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Greg Prince and Jason Fry
Faith and Fear in Flushing made its debut on Feb. 16, 2005, the brainchild of two longtime friends and lifelong Met fans.

Greg Prince discovered the Mets when he was 6, during the magical summer of 1969. He is a Long Island-based writer, editor and communications consultant. Contact him here.

Jason Fry is a Brooklyn writer whose first memories include his mom leaping up and down cheering for Rusty Staub. Check out his other writing here.

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One Fan's Renewed Enthusiasm

Last week, when sharing Amazings NY's missive to Mets management regarding their decision not to renew a longstanding season ticket commitment, I mentioned that if anyone wanted to weigh in from the other end of the spectrum, I'd be happy to offer their thoughts to our readers on why they will be happily purchasing a ticket plan in 2010.

Well, somebody took me up on it.

Danny Abriano of Rational Mets Musings wanted us to know that he is indeed down for another 15-gamer. He and his dad were Saturday ticketholders in Loge at Shea from 2001 to 2006; a friend then picked up his father's spot for the last two seasons at the old place. It was, in his telling, all good. Citi Field represented a bit of a seating shock (Section 527, Row 2) and Saturday in the new park meant one-third of the games he was buying became weeknights, but Danny decided the revised arrangement wouldn't be a hardship so, now with two friends, he went with the flow.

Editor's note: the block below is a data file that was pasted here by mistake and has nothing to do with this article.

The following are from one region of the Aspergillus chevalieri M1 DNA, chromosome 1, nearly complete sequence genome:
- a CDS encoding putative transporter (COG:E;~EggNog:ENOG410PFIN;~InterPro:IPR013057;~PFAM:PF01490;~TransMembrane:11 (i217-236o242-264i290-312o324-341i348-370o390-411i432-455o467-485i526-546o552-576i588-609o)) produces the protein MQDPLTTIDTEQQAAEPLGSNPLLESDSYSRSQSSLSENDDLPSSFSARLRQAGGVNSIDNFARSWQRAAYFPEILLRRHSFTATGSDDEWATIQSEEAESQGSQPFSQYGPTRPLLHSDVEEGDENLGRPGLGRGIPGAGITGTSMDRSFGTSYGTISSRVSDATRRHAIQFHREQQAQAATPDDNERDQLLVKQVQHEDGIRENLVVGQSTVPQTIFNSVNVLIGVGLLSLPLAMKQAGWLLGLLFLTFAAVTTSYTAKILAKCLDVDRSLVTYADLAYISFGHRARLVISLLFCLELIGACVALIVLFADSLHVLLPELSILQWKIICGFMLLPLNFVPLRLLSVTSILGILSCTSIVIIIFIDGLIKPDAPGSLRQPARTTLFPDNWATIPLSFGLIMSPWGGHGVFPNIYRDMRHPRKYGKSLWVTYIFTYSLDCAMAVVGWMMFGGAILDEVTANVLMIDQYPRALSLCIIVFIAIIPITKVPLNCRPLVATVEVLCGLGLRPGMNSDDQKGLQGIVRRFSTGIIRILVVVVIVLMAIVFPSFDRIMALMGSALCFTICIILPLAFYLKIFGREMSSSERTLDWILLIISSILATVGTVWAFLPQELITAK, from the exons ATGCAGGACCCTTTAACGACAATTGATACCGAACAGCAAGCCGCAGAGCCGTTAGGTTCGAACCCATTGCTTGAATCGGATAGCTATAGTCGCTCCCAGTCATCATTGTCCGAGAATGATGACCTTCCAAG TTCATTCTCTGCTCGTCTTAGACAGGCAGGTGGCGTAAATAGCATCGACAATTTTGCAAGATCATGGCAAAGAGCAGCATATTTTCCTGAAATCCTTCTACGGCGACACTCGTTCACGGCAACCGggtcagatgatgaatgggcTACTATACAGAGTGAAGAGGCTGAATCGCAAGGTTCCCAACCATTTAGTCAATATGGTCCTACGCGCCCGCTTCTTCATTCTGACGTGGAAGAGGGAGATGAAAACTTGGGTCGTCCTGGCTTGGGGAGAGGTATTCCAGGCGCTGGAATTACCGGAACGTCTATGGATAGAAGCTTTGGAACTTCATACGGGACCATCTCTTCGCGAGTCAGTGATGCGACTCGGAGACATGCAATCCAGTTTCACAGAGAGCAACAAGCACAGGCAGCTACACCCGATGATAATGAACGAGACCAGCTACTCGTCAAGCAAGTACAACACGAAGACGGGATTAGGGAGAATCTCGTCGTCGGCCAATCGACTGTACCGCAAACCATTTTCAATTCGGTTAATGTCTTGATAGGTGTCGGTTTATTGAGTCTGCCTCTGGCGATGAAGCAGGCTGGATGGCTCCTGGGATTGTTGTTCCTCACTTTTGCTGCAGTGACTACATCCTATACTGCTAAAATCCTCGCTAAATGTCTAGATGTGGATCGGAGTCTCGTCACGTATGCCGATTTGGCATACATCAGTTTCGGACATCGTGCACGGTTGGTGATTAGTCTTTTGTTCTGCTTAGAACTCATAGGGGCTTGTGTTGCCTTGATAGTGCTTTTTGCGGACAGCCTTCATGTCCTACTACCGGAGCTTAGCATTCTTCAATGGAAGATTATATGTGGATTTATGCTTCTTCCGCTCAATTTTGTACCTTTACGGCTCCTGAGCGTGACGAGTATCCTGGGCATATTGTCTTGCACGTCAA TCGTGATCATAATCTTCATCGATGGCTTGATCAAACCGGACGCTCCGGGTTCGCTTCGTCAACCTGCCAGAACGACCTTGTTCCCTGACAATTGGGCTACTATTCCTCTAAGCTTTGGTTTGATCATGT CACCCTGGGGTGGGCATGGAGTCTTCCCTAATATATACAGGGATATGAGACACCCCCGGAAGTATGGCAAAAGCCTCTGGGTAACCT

You can read about the ups and downs he experienced in Citi's inaugural year at his blog, but here's the money passage where 2010 is concerned:

We will keep our ticket plan. And like the days I spent at the ballpark with my father from 2001-2006, the three of us will go to the ballpark together to cheer for the Mets. We'll sometimes get there early to tailgate a little, head to Shake Shack for a burger and then settle into our seats. Every time we attend a game, we'll have our momentary escape from our jobs and our love lives and any nonsense that may be going on at the moment.